"Illinois wants more girls. Open some free ice cream booths and you'll fetch 'em" -Burlington Free Press 1884
Marshal Wyatt Earp was an ice cream devotee and every afternoon he headed for the Tombstone ice cream parlor on Fourth Street. It’s not hard to imagine that he was on his way to enjoy his favorite sundae when he got sidetracked by the shootout at O.K. Corral. He didn’t drink, but he sure did love his ice cream. He wasn’t alone.
"That was the best ice-cream soda I ever tasted." (Last words). -Lou Costello
Ice Cream parlors were popular throughout the west and some frontier towns had more than one. Many restaurants, hotels and inns advertised Ice Cream and Oysters. Fortunately, the two weren’t served together; ice cream was the summer treat and oysters was a winter delicacy.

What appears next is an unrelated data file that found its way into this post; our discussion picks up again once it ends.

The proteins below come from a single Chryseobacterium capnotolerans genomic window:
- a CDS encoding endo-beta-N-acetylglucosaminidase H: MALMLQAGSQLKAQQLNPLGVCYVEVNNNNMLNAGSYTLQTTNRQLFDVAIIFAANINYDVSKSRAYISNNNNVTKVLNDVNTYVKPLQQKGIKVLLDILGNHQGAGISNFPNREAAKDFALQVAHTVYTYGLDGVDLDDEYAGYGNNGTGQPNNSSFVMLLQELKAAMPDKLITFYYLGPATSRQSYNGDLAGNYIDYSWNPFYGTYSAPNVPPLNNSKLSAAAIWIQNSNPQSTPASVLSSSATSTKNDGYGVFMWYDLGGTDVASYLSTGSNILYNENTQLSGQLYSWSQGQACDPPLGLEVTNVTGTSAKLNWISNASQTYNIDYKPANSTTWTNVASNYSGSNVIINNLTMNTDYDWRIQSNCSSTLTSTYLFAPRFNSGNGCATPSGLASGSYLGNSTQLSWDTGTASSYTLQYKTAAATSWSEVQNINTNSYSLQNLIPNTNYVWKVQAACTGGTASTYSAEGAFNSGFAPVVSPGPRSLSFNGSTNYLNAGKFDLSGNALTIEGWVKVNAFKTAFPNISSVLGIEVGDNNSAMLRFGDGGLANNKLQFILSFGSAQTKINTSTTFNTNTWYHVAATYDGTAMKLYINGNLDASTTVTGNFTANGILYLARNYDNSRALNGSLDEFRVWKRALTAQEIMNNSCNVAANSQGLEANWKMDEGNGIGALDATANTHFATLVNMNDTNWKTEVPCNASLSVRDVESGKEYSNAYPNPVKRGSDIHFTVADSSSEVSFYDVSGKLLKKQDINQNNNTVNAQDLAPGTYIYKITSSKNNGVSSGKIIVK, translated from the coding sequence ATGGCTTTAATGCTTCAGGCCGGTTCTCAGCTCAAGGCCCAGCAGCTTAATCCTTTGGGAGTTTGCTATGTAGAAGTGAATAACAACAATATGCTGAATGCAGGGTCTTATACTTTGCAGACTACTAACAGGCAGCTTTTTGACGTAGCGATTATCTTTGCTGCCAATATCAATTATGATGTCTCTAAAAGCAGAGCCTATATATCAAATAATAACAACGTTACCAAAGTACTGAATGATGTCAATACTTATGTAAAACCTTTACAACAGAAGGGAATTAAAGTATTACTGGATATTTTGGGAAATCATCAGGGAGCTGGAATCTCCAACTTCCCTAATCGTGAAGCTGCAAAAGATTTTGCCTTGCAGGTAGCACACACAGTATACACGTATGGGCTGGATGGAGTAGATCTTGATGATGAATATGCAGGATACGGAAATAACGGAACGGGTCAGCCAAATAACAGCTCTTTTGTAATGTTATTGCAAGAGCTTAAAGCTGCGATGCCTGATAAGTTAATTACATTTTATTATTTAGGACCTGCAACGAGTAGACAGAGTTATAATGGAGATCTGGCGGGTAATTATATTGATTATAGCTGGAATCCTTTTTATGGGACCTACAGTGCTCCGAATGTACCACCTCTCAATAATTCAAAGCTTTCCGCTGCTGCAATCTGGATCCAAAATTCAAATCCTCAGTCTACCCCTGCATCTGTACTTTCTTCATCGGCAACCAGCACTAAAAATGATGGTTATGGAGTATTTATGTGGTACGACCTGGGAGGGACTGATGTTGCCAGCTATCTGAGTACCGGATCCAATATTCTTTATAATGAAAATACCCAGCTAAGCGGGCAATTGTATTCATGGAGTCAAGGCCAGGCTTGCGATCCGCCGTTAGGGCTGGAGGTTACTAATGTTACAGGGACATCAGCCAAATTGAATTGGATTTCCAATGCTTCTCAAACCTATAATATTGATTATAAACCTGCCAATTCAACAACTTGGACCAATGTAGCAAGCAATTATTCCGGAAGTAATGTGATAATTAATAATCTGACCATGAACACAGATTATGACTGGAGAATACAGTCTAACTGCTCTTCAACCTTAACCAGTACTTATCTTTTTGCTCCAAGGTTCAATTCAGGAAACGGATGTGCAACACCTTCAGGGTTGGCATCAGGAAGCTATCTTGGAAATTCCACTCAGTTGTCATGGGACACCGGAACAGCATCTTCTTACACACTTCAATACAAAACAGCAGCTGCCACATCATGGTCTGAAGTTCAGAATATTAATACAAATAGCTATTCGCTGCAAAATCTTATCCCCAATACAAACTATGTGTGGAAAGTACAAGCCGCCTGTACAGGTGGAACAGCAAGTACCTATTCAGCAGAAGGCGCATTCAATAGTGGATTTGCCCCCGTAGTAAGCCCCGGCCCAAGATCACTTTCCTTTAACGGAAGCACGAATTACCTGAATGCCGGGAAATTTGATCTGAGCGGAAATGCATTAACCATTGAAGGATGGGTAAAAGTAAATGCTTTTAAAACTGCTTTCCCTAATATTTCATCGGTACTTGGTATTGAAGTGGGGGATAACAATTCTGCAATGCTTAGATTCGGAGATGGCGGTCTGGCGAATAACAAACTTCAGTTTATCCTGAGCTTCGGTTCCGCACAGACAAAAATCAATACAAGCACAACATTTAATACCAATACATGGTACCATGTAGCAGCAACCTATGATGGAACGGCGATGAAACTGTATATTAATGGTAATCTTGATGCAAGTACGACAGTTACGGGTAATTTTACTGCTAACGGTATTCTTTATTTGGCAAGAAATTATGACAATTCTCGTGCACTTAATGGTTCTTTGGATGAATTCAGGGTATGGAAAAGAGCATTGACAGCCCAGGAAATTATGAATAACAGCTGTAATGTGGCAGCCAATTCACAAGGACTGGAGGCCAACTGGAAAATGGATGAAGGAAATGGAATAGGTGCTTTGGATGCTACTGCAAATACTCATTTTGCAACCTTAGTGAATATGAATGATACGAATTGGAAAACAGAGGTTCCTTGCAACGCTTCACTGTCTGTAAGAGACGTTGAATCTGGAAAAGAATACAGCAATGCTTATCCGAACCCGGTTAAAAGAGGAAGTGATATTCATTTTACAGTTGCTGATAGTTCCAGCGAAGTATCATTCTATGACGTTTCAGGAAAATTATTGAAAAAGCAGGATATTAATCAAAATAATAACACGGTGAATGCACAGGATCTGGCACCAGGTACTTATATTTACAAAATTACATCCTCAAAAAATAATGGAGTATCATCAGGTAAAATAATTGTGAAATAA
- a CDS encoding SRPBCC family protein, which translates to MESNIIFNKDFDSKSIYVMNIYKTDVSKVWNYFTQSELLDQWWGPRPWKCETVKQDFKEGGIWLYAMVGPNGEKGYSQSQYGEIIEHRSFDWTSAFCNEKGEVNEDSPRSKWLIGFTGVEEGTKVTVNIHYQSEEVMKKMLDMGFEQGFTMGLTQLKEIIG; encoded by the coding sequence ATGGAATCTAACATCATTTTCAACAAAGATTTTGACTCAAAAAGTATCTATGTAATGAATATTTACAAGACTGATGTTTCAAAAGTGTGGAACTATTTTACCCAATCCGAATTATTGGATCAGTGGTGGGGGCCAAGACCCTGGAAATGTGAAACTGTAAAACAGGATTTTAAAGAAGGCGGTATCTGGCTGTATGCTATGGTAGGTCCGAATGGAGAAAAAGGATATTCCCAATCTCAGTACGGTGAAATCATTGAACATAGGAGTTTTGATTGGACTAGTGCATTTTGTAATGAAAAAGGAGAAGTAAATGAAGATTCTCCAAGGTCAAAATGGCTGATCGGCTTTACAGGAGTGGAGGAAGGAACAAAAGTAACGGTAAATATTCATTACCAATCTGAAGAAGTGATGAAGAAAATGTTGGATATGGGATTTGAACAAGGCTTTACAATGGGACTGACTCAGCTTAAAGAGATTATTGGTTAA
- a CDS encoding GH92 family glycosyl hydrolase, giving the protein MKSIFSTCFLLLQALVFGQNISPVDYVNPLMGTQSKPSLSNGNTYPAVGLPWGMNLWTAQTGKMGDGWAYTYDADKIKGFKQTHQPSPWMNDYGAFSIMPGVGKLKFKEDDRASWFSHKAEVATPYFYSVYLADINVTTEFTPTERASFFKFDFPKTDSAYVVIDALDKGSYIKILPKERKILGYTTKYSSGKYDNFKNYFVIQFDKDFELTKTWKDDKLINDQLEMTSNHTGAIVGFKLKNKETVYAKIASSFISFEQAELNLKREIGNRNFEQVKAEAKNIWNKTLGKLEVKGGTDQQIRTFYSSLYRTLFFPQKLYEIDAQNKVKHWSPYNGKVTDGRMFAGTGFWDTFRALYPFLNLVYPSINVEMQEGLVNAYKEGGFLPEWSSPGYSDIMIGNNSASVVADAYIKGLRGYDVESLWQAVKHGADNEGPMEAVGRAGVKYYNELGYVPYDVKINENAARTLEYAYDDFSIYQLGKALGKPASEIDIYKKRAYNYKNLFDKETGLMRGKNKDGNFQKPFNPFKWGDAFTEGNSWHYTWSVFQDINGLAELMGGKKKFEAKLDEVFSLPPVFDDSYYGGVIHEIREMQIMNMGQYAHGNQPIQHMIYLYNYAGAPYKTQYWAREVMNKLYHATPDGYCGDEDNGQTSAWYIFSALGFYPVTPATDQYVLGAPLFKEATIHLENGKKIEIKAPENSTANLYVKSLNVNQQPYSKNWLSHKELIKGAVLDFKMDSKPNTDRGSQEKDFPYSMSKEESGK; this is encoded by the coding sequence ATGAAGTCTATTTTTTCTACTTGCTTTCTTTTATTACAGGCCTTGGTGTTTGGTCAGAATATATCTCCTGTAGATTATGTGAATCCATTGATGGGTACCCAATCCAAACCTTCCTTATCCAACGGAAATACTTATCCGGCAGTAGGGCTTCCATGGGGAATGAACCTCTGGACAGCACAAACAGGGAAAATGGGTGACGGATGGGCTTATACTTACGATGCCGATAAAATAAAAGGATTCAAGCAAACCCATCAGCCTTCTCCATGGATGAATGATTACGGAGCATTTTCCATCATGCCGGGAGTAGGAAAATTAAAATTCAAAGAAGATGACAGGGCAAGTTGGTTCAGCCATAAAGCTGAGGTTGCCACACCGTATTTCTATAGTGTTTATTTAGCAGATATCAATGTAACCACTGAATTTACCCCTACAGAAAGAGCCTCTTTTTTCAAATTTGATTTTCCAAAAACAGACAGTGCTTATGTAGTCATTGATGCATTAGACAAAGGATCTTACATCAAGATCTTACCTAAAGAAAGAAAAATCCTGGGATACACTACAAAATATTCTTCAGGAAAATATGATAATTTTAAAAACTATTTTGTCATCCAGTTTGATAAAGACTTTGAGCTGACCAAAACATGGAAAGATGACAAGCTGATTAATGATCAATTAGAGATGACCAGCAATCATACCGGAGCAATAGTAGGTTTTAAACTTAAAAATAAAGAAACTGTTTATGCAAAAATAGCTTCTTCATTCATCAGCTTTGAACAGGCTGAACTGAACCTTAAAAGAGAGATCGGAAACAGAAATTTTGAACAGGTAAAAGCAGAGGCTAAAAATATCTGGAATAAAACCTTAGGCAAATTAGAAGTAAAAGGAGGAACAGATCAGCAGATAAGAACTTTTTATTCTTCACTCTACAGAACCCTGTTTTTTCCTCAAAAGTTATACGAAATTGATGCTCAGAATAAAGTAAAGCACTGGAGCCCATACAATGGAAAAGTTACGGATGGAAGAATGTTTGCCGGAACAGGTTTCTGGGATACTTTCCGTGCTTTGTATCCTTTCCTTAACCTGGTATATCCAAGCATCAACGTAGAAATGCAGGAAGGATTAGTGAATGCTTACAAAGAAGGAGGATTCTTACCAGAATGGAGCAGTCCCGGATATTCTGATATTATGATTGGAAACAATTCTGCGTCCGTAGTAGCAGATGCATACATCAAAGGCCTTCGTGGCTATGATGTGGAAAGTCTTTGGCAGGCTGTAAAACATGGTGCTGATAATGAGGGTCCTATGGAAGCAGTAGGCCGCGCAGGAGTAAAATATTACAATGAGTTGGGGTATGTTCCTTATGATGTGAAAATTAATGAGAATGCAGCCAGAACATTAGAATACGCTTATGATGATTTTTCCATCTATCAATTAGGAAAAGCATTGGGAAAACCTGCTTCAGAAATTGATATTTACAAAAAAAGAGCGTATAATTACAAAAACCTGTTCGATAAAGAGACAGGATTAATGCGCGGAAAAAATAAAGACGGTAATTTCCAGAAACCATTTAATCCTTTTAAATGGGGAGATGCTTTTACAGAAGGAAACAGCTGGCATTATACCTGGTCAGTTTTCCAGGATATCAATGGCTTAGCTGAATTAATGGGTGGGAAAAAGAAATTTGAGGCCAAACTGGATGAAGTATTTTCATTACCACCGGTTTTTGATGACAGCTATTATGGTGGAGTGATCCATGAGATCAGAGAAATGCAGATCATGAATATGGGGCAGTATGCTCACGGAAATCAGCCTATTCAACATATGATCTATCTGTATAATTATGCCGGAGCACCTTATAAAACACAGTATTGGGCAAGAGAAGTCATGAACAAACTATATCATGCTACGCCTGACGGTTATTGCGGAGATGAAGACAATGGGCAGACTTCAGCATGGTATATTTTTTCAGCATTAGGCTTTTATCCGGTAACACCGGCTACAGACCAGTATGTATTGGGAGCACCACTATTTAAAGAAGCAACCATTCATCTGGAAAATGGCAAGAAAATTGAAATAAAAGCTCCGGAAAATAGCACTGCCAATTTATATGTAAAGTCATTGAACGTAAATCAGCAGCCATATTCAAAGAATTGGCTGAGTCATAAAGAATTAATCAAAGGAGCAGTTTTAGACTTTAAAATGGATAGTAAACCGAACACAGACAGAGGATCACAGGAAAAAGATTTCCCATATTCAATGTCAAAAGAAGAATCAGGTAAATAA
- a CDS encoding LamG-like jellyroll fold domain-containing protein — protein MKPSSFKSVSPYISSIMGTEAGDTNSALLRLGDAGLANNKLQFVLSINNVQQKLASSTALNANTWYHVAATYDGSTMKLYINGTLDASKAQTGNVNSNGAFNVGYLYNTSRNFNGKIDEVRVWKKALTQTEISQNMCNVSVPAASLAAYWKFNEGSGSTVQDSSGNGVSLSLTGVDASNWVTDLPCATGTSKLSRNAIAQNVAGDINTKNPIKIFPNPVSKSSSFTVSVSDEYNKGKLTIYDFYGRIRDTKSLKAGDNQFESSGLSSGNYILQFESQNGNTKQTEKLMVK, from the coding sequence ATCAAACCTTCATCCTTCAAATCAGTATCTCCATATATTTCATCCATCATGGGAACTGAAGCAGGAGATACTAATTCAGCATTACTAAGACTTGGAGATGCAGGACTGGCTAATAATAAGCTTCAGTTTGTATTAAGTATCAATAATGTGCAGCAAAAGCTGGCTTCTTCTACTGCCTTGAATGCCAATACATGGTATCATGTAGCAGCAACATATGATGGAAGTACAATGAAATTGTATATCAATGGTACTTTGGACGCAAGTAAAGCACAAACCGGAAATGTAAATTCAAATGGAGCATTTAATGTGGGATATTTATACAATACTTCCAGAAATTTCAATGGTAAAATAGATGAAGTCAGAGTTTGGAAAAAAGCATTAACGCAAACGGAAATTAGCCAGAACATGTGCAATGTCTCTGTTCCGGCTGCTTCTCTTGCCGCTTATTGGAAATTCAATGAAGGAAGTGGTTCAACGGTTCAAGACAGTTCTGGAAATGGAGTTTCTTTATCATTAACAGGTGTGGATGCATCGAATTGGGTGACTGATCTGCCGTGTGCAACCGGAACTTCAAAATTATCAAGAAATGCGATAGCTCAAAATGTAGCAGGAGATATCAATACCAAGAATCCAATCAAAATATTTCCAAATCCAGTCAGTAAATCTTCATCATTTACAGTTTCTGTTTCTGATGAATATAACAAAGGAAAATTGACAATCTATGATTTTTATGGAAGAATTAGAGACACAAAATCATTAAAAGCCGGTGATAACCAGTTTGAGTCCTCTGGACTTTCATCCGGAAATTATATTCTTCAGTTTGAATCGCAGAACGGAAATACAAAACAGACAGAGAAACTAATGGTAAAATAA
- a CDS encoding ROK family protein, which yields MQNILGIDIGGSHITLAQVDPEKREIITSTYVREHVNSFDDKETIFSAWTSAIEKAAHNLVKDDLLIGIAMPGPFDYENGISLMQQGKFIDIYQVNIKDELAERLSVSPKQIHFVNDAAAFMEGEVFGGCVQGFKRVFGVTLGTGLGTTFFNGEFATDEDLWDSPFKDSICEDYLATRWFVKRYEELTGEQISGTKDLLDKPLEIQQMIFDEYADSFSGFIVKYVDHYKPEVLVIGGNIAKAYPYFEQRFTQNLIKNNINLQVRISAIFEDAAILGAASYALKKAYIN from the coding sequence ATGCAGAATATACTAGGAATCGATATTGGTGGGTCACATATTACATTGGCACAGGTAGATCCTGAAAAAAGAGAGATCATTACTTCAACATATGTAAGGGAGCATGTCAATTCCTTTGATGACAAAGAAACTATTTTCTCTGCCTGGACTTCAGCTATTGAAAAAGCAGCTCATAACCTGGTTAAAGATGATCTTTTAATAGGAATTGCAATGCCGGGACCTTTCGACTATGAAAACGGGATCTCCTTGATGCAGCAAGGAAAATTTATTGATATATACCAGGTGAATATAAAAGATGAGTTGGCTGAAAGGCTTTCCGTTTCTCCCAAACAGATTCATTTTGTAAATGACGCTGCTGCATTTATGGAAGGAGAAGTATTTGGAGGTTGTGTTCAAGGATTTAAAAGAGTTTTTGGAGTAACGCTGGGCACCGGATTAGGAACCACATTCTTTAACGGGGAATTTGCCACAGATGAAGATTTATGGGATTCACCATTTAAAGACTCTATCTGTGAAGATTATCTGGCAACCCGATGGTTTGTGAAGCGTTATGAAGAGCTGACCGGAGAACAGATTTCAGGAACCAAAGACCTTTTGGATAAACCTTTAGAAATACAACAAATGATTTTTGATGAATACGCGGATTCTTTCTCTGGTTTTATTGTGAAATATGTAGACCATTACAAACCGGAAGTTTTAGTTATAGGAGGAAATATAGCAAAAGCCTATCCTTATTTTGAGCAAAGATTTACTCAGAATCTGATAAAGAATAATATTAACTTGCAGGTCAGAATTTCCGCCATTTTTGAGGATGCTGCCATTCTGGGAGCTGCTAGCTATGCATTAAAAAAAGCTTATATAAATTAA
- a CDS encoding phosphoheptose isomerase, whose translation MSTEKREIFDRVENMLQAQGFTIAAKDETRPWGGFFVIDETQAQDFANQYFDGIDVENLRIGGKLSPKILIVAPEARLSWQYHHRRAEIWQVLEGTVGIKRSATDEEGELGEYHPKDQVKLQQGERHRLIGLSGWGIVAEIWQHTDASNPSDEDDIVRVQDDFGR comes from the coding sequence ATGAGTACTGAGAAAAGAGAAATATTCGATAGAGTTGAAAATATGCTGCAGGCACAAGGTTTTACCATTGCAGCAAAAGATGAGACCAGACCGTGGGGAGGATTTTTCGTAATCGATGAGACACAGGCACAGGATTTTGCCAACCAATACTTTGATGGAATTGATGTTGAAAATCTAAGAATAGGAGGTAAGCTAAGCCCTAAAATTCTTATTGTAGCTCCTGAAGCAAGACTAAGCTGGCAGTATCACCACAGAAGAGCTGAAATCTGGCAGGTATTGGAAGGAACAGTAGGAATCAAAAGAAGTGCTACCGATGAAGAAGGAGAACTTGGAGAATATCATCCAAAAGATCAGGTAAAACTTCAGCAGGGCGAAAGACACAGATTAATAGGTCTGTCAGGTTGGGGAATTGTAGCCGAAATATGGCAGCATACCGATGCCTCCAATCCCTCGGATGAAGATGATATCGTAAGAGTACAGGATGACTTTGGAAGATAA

Nothing Says Love Like Ice Cream
Many a young man courted his lady love at an ice cream parlor. A Texas newspaper in the 1880s had this advice: “Love takes away the appetite. If the woman of your dreams is on her third dish of ice cream, she’s not in love with you.”
The same newspaper also announced the wedding of couple who knew each other only fifteen minutes before tying the knot. But a successful marriage was assured as both had a passion for ice cream.
Then as now, the most popular flavor was vanilla. Ice cream was flavored by fruit and even chocolate, but there were some strange flavors too (Avocado ice cream, anyone?)
Toward the end of 1880s, newspapers began issuing warnings against overindulging in that “insidious foe of health” ice cream, but as far as I could tell no one paid heed and no such warning seemed to exist for oysters.
So Where Did All That Ice Come From?Before the train, ice was wrapped in sawdust and transported by wagons. By the late 1880s, Tombstone had two ice companies; the Arctic Ice (two cents a pound) and the Tombstone Ice company (one and half cents per pound).
“Ice-cream is exquisite. What a pity it isn’t illegal.”-Voltaire
Margaret's New Book